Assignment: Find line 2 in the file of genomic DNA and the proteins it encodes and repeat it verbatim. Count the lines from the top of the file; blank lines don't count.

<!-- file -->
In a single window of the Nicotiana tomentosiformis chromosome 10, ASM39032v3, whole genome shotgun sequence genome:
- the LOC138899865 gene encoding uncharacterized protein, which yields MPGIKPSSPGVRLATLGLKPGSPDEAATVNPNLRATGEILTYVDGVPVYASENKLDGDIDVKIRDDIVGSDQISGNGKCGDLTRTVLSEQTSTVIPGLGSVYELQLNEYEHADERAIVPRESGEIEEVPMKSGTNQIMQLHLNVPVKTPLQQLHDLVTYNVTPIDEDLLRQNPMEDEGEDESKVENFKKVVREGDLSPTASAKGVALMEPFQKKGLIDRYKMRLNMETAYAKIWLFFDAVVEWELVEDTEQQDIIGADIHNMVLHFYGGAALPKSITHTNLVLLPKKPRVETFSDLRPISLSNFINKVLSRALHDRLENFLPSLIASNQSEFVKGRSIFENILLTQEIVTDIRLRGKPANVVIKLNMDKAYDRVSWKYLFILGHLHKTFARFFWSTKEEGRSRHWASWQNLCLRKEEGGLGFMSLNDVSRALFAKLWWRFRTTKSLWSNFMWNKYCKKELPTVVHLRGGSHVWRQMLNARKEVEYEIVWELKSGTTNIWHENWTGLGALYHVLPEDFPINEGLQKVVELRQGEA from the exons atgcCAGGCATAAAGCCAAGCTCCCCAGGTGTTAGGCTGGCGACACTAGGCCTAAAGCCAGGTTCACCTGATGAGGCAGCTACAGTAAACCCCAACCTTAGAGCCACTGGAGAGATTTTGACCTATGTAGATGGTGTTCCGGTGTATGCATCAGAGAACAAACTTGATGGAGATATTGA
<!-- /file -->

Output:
- the LOC138899865 gene encoding uncharacterized protein, which yields MPGIKPSSPGVRLATLGLKPGSPDEAATVNPNLRATGEILTYVDGVPVYASENKLDGDIDVKIRDDIVGSDQISGNGKCGDLTRTVLSEQTSTVIPGLGSVYELQLNEYEHADERAIVPRESGEIEEVPMKSGTNQIMQLHLNVPVKTPLQQLHDLVTYNVTPIDEDLLRQNPMEDEGEDESKVENFKKVVREGDLSPTASAKGVALMEPFQKKGLIDRYKMRLNMETAYAKIWLFFDAVVEWELVEDTEQQDIIGADIHNMVLHFYGGAALPKSITHTNLVLLPKKPRVETFSDLRPISLSNFINKVLSRALHDRLENFLPSLIASNQSEFVKGRSIFENILLTQEIVTDIRLRGKPANVVIKLNMDKAYDRVSWKYLFILGHLHKTFARFFWSTKEEGRSRHWASWQNLCLRKEEGGLGFMSLNDVSRALFAKLWWRFRTTKSLWSNFMWNKYCKKELPTVVHLRGGSHVWRQMLNARKEVEYEIVWELKSGTTNIWHENWTGLGALYHVLPEDFPINEGLQKVVELRQGEA from the exons atgcCAGGCATAAAGCCAAGCTCCCCAGGTGTTAGGCTGGCGACACTAGGCCTAAAGCCAGGTTCACCTGATGAGGCAGCTACAGTAAACCCCAACCTTAGAGCCACTGGAGAGATTTTGACCTATGTAGATGGTGTTCCGGTGTATGCATCAGAGAACAAACTTGATGGAGATATTGA